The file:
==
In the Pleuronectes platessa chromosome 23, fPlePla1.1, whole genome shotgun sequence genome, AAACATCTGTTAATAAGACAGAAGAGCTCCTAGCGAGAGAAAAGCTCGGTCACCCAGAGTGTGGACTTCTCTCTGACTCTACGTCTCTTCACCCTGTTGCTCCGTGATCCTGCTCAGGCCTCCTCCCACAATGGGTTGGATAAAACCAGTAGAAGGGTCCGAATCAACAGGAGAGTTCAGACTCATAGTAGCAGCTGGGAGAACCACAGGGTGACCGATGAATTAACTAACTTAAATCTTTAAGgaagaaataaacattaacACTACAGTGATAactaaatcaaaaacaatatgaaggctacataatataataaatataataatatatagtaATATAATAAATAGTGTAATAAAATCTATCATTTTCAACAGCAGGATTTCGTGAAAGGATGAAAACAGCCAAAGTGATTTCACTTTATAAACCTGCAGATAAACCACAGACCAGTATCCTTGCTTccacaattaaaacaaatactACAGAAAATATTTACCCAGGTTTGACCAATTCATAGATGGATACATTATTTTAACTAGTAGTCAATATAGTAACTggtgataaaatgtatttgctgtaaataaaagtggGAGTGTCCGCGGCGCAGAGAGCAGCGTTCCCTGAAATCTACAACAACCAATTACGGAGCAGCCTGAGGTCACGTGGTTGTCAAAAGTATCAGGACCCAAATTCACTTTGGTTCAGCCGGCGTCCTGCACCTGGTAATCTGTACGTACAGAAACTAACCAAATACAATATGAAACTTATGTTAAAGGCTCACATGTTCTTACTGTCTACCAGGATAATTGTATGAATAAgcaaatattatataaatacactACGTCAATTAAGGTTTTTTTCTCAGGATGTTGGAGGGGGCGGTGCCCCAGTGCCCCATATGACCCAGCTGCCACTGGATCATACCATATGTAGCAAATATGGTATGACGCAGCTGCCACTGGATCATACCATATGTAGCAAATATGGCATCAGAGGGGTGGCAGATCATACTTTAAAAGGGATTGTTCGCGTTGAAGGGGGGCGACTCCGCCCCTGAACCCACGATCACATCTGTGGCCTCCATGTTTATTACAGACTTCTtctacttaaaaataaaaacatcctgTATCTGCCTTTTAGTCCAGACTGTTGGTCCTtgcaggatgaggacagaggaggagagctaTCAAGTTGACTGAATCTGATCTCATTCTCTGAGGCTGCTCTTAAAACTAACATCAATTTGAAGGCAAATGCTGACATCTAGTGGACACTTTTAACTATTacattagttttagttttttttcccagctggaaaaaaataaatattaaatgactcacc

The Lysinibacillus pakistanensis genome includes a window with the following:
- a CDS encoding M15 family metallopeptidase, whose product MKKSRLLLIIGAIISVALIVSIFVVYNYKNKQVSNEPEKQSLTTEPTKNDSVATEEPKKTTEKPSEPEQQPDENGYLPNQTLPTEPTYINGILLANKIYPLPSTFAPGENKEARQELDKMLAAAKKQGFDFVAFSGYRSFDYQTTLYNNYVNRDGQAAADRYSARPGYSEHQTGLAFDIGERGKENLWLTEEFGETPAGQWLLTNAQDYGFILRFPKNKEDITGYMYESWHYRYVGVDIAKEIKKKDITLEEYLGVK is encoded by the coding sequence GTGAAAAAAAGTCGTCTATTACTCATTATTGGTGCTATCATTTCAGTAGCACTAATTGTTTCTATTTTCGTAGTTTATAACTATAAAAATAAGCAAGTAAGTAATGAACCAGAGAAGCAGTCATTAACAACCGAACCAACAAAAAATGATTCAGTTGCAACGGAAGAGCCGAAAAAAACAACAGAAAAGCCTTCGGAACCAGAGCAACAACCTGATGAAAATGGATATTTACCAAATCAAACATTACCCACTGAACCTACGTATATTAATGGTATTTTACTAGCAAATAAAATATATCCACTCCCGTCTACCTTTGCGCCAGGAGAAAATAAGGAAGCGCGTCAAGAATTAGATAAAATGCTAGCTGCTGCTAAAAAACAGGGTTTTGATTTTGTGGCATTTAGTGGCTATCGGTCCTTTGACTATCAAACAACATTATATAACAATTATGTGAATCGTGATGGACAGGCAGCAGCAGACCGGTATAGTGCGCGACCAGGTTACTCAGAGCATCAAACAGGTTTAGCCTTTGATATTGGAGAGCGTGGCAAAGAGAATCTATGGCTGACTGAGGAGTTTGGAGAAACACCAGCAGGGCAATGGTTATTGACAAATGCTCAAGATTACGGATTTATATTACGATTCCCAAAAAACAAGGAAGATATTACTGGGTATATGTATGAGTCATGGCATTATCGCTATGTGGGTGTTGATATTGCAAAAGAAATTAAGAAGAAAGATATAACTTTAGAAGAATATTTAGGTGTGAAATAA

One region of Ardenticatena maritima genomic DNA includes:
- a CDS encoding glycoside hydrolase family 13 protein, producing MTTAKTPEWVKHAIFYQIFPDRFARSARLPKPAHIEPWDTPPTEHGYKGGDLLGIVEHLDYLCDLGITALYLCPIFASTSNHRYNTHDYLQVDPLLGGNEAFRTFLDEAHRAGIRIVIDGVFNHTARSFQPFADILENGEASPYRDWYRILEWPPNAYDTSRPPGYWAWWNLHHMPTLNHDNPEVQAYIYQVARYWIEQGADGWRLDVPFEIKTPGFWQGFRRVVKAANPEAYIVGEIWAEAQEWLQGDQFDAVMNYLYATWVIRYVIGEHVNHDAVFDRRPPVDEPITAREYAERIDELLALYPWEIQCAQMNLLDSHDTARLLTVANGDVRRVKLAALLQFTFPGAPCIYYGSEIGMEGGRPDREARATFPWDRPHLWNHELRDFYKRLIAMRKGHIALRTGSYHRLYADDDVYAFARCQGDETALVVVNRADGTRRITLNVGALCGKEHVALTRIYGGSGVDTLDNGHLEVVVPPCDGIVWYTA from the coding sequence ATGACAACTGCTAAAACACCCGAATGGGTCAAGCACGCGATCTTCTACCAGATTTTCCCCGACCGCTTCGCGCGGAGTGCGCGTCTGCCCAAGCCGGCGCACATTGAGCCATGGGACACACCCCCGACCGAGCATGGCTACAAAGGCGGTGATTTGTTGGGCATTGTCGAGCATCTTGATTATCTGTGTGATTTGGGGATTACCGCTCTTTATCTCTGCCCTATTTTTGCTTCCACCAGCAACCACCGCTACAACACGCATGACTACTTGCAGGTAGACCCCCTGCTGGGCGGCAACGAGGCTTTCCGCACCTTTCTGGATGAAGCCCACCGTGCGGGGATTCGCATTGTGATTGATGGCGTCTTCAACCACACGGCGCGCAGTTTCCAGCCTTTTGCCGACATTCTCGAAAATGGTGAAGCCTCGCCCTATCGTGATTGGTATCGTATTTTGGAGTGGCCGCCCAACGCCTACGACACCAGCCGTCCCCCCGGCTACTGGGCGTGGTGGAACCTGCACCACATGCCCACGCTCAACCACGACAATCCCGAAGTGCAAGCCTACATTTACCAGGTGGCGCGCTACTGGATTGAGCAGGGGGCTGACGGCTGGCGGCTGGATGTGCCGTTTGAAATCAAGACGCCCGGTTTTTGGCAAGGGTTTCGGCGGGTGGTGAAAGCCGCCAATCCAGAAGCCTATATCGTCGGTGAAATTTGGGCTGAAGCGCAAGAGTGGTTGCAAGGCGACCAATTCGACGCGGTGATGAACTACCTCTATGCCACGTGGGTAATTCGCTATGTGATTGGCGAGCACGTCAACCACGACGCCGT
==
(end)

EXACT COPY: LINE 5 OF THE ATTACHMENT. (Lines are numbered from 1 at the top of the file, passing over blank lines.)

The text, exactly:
- a CDS encoding glycoside hydrolase family 13 protein, producing MTTAKTPEWVKHAIFYQIFPDRFARSARLPKPAHIEPWDTPPTEHGYKGGDLLGIVEHLDYLCDLGITALYLCPIFASTSNHRYNTHDYLQVDPLLGGNEAFRTFLDEAHRAGIRIVIDGVFNHTARSFQPFADILENGEASPYRDWYRILEWPPNAYDTSRPPGYWAWWNLHHMPTLNHDNPEVQAYIYQVARYWIEQGADGWRLDVPFEIKTPGFWQGFRRVVKAANPEAYIVGEIWAEAQEWLQGDQFDAVMNYLYATWVIRYVIGEHVNHDAVFDRRPPVDEPITAREYAERIDELLALYPWEIQCAQMNLLDSHDTARLLTVANGDVRRVKLAALLQFTFPGAPCIYYGSEIGMEGGRPDREARATFPWDRPHLWNHELRDFYKRLIAMRKGHIALRTGSYHRLYADDDVYAFARCQGDETALVVVNRADGTRRITLNVGALCGKEHVALTRIYGGSGVDTLDNGHLEVVVPPCDGIVWYTA from the coding sequence ATGACAACTGCTAAAACACCCGAATGGGTCAAGCACGCGATCTTCTACCAGATTTTCCCCGACCGCTTCGCGCGGAGTGCGCGTCTGCCCAAGCCGGCGCACATTGAGCCATGGGACACACCCCCGACCGAGCATGGCTACAAAGGCGGTGATTTGTTGGGCATTGTCGAGCATCTTGATTATCTGTGTGATTTGGGGATTACCGCTCTTTATCTCTGCCCTATTTTTGCTTCCACCAGCAACCACCGCTACAACACGCATGACTACTTGCAGGTAGACCCCCTGCTGGGCGGCAACGAGGCTTTCCGCACCTTTCTGGATGAAGCCCACCGTGCGGGGATTCGCATTGTGATTGATGGCGTCTTCAACCACACGGCGCGCAGTTTCCAGCCTTTTGCCGACATTCTCGAAAATGGTGAAGCCTCGCCCTATCGTGATTGGTATCGTATTTTGGAGTGGCCGCCCAACGCCTACGACACCAGCCGTCCCCCCGGCTACTGGGCGTGGTGGAACCTGCACCACATGCCCACGCTCAACCACGACAATCCCGAAGTGCAAGCCTACATTTACCAGGTGGCGCGCTACTGGATTGAGCAGGGGGCTGACGGCTGGCGGCTGGATGTGCCGTTTGAAATCAAGACGCCCGGTTTTTGGCAAGGGTTTCGGCGGGTGGTGAAAGCCGCCAATCCAGAAGCCTATATCGTCGGTGAAATTTGGGCTGAAGCGCAAGAGTGGTTGCAAGGCGACCAATTCGACGCGGTGATGAACTACCTCTATGCCACGTGGGTAATTCGCTATGTGATTGGCGAGCACGTCAACCACGACGCCGT